As Israeli soldiers and Palestinian militants continued to clash Friday, Egypt expressed anger over the deaths of at least three of its soldiers apparently killed by Israeli helicopters pursuing militants across the Israeli-Egyptian border a day earlier.
The incident threatened to destabilize relations between Israel and Egypt, already tense after the overthrow in February of Hosni Mubarak as Egyptian president.
Egypt said early Saturday that it would recall its ambassador to Israel, according to news reports.
The Egyptian government submitted a formal protest to Israel and called for an urgent investigation of the deaths of the soldiers, the Egyptian state news agency MENA said. Officials also closed until further notice the Al Awja crossing between Egypt and Israel, used for the passage of trade and exports, MENA said.
Egyptian voices outside the government also condemned the Israeli action.
“The Zionist attacks that killed three Egyptian soldiers on Thursday need a different response than the pre-Jan. 25 revolution period,” said Saad Katatni, general secretary of the Muslim Brotherhood’s Freedom and Justice Party, referring to the popular protests that brought down Mubarak. “Zionists should realize that Egyptian blood now has a price, and it’s a very high price after the success of our blessed revolution.”
Early Saturday, nearly 1,000 demonstrators massed outside the Israeli Embassy in Cairo, threatening to storm the building. They were monitored by a heavy police and army presence.
Israeli officials called the deaths regrettable, but said Egypt must to do more to bring the Sinai peninsula under its control.
The atmosphere between Egypt and Israel has been strained since shortly after the fall of Mubarak, who was seen as an ally of Israel. The lawlessness in the Sinai increased, Egypt opened the Rafah border crossing into the Gaza Strip, and Cairo embarked on a foreign policy less compliant with the U.S. and Israel, including closer ties to the Palestinian militant group Hamas.
Much of this had to do with the interim government reacting to Egyptian public sentiment, long suspicious of Israel but suppressed during the Mubarak era.
The violence began Thursday with a coordinated attack in southern Israel that killed eight people, including six civilians and two Israeli soldiers. Israel says the attackers originated in Gaza and infiltrated Israel through the Sinai desert.
“We’ve been saying for months that the Sinai is becoming a no-man’s land, a Wild West where criminal gangs and terror groups have operated above the law,” said an Israeli government official, who was not authorized to speak publicly.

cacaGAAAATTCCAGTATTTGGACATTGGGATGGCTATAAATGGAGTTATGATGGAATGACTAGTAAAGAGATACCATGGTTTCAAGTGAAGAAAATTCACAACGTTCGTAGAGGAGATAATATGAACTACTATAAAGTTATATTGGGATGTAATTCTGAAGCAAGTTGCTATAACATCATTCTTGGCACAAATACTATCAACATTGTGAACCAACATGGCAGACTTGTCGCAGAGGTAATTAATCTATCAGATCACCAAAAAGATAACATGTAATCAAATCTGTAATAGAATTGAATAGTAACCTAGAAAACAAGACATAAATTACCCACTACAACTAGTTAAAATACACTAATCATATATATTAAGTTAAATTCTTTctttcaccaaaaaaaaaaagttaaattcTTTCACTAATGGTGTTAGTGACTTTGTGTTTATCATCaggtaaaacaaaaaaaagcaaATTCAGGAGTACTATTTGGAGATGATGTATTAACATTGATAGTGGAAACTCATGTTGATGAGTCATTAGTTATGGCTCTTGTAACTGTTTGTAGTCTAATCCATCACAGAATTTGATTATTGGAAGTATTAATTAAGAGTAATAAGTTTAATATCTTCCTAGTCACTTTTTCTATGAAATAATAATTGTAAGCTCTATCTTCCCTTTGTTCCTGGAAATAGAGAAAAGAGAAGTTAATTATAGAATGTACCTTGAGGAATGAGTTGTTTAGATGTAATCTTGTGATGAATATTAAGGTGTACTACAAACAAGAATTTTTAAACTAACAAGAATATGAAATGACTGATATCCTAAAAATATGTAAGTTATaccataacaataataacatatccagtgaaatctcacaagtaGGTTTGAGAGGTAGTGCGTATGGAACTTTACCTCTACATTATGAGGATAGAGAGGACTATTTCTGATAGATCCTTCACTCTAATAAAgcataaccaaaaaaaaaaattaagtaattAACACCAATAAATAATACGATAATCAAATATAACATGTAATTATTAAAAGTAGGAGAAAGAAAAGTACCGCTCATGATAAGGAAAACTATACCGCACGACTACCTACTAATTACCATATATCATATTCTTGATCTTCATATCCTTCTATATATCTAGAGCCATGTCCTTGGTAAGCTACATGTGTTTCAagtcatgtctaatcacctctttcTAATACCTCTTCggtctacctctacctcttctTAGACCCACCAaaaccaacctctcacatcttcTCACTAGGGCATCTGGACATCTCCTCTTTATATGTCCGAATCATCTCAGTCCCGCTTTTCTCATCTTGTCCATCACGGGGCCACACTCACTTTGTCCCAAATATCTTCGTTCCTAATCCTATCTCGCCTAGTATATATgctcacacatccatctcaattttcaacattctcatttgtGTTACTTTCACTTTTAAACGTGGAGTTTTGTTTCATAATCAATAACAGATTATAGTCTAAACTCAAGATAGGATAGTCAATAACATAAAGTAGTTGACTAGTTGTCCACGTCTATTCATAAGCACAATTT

“We would hope that these events would serve as an impetus to create arrangements so they won’t reoccur. Ultimately we’d like to see effective Egyptian control over the peninsula.”
The overall death toll from the violence since Thursday rose to 27, officials said.
Israel said it killed seven militants in gunfights Thursday. It followed that Thursday night and Friday morning with at least a dozen airstrikes on militant targets in Gaza, including a suspected weapons-manufacturing site and tunnels to Egypt, military officials said.
In Gaza, Palestinian officials said nine people were killed, including two top commanders of the Popular Resistance Committees, an armed group that Israel accused of orchestrating the attacks in Israel. Two children were also killed, according to hospital officials.
Militants in Gaza retaliated Friday with more than 17 rocket attacks against several southern Israeli cities.
Two Grad missiles struck the town of Ashdod, damaging a religious school and injuring 10 people, some seriously, officials said.
Israel said Friday that it would hold Hamas responsible for the violence because the Islamist group controls Gaza.
“If we see that Hamas is choosing to escalate, we will not hesitate to expand the scope of our actions, respond in strength and exact a price from Hamas,” military spokesman Brig. Gen. Yoav Mordechai said Friday on Israel Army Radio.
Hamas has denied any involvement in Thursday’s attacks and said it had not responded militarily to the Israeli airstrikes, some of which hit its facilities.
Times staff writer Jeffrey Fleishman in Cairo, Amro Hassan of The Times’ Cairo bureau and special correspondent Rushdi abu Alouf in Gaza City contributed to this report.